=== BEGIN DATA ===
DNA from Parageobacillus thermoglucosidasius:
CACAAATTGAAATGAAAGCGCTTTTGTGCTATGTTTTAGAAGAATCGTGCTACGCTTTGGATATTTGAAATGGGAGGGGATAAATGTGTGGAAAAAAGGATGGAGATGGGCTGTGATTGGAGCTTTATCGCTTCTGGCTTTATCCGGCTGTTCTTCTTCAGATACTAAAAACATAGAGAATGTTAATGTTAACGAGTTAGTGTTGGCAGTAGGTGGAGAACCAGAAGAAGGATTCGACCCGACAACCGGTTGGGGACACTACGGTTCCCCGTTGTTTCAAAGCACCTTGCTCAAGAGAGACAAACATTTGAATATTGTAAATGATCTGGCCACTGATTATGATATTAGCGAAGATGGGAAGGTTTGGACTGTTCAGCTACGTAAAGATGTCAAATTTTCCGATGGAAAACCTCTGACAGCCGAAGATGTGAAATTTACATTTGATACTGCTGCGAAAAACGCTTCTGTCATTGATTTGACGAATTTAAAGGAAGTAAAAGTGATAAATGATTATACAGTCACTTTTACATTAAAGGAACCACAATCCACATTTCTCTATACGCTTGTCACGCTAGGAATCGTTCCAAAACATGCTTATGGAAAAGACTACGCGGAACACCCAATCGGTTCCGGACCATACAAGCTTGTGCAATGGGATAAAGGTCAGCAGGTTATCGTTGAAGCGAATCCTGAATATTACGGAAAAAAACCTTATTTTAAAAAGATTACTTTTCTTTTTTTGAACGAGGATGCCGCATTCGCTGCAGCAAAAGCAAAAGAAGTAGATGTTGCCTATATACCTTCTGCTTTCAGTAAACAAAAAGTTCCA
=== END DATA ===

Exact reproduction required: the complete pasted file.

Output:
DNA from Parageobacillus thermoglucosidasius:
CACAAATTGAAATGAAAGCGCTTTTGTGCTATGTTTTAGAAGAATCGTGCTACGCTTTGGATATTTGAAATGGGAGGGGATAAATGTGTGGAAAAAAGGATGGAGATGGGCTGTGATTGGAGCTTTATCGCTTCTGGCTTTATCCGGCTGTTCTTCTTCAGATACTAAAAACATAGAGAATGTTAATGTTAACGAGTTAGTGTTGGCAGTAGGTGGAGAACCAGAAGAAGGATTCGACCCGACAACCGGTTGGGGACACTACGGTTCCCCGTTGTTTCAAAGCACCTTGCTCAAGAGAGACAAACATTTGAATATTGTAAATGATCTGGCCACTGATTATGATATTAGCGAAGATGGGAAGGTTTGGACTGTTCAGCTACGTAAAGATGTCAAATTTTCCGATGGAAAACCTCTGACAGCCGAAGATGTGAAATTTACATTTGATACTGCTGCGAAAAACGCTTCTGTCATTGATTTGACGAATTTAAAGGAAGTAAAAGTGATAAATGATTATACAGTCACTTTTACATTAAAGGAACCACAATCCACATTTCTCTATACGCTTGTCACGCTAGGAATCGTTCCAAAACATGCTTATGGAAAAGACTACGCGGAACACCCAATCGGTTCCGGACCATACAAGCTTGTGCAATGGGATAAAGGTCAGCAGGTTATCGTTGAAGCGAATCCTGAATATTACGGAAAAAAACCTTATTTTAAAAAGATTACTTTTCTTTTTTTGAACGAGGATGCCGCATTCGCTGCAGCAAAAGCAAAAGAAGTAGATGTTGCCTATATACCTTCTGCTTTCAGTAAACAAAAAGTTCCA